In an election that has been pretty much uninspiring The Pebble Trust held one of the best Hustings I have watched so far.
Every event, of course, is being conducted using an online platform of some sort or other and Zoom was the choice of The Pebble Trust Hustings where candidates on the Highlands and Islands Regional List were expertly questioned by Lesley Riddoch.
Prior to the event questions had been sent in but people could also easily add ones in on the Chat function.
The Hustings ‘Industry Economy and Society in Balance with Environment‘ consisted of a panel of the following candidates: Andy Wightman (Independent), Ariane Burgess (Scottish Greens), Emma Roddick (SNP), John Erskine (Labour), Molly Nolan (LibDem), Jamie Halcro Johnston (Conservative) and late arrival Kirk Torrance (ALBA).
Magnus Davidson (UHI) kickstarted the discussions with a request for the candidates to explain what their top 3 priorities are for the region. He posed the following themes to reindustrialise the Highlands and Islands:
- Take back control of our land
- Renew our landscape
- Repeople our landscape
There was a lot of consensus around some ideas about more local control, differences on how to achieve that, but quite a bit of cross over in what each candidate was saying.
Not surprisingly candidates from the political parties were intent on quoting from their manifestos but Lesley Riddoch kept up the questioning to try and drill down through the soundbites to get at what action was actually being proposed.
Andy Wightman with his depth of knowledge on land reform was very much the expert in the virtual room and he suggested that MSPs representing the Highlands and Islands should form a caucus to work for their communities.
Whilst this would be a big step forward for the region it is hard to see MSPs who represent political parties being brave enough to go against their party whip if that was necessary.
Brian Nugent, lead candidate for Restore Scotland, on the H & I Regional List was not on the panel but was invited to speak by Lesley Riddoch.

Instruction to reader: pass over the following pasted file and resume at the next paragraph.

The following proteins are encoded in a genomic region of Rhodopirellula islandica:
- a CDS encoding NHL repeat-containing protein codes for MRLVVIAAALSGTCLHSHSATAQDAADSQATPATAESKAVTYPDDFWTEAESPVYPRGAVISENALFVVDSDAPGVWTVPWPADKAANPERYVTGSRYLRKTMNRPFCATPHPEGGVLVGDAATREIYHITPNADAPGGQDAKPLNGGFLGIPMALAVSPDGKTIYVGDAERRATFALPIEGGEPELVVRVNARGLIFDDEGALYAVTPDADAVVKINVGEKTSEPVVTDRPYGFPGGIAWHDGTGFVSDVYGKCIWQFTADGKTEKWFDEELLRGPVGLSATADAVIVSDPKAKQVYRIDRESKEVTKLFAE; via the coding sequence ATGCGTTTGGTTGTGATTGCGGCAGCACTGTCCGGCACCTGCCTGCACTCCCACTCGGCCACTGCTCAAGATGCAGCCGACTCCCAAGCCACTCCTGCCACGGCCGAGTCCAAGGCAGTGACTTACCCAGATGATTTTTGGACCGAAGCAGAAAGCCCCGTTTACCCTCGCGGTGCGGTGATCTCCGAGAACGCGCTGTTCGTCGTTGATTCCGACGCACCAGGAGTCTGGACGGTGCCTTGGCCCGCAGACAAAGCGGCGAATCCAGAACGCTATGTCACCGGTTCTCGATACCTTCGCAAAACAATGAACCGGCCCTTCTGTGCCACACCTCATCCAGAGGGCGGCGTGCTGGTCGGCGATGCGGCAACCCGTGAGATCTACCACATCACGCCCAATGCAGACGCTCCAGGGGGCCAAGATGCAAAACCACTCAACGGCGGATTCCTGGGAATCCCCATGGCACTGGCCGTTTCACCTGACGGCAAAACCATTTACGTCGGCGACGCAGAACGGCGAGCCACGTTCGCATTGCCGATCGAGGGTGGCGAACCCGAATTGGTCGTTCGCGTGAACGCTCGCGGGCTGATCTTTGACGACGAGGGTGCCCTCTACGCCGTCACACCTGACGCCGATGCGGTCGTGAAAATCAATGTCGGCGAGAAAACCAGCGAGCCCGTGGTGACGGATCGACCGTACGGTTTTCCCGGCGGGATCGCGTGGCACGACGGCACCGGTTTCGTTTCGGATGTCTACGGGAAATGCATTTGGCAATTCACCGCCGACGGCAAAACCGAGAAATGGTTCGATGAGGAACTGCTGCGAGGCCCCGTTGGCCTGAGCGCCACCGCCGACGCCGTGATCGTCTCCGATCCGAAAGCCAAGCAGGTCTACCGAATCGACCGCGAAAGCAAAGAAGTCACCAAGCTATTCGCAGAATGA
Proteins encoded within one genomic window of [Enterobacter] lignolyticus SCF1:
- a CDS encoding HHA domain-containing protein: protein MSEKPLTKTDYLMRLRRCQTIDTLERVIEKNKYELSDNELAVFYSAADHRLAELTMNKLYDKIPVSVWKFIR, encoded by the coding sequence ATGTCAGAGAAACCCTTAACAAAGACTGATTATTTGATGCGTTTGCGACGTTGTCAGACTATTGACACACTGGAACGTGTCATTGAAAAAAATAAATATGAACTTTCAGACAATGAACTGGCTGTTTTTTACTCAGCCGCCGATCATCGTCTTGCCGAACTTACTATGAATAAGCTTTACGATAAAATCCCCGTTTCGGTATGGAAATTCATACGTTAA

Land reform, who owns the land, housing, forestry,local democracy the impact of tourism: these were just a few of the discussion points and as the event progressed it was refreshing to hear some of the candidates depart from the party mantra and share more of their own viewpoints. Good luck with that if you get elected.
Not all the candidates on this call will get elected but some will. If the only thing they take forward is the idea of forming a H&I caucus to work together for the Region then that would be one positive outcome.
Without land reform, local control over our land and seas, major decisions affecting the Highlands and Islands will still be very much left to the politicians in Edinburgh and London.
The Pebble Trust is a Scottish charity. It:
has a vision of a more sustainable, equal and low-carbon society, where constraints on fossil fuels lead to a more localised economy with stronger, more resilient, communitiesThe Pebble Trust
Reporter: Fiona Grahame
Scottish Parliament Election: Highlands and Islands Regional Candidates
An excellent review.
Isn’t it time that our politics evolved beyond the confrontational, party-based whipping in and thoughtless tribal heckling? Exemplified in its worst manifestation in the first-past-the-post travesty of Westminster.
Imagine what could happen if those elected within a region (or country) worked together as suggested by Andy Wightman, sharing their knowledge and experience, focusing on what they had in common rather than what separated them, to develop the very best solutions for that region, for both the people and the environment?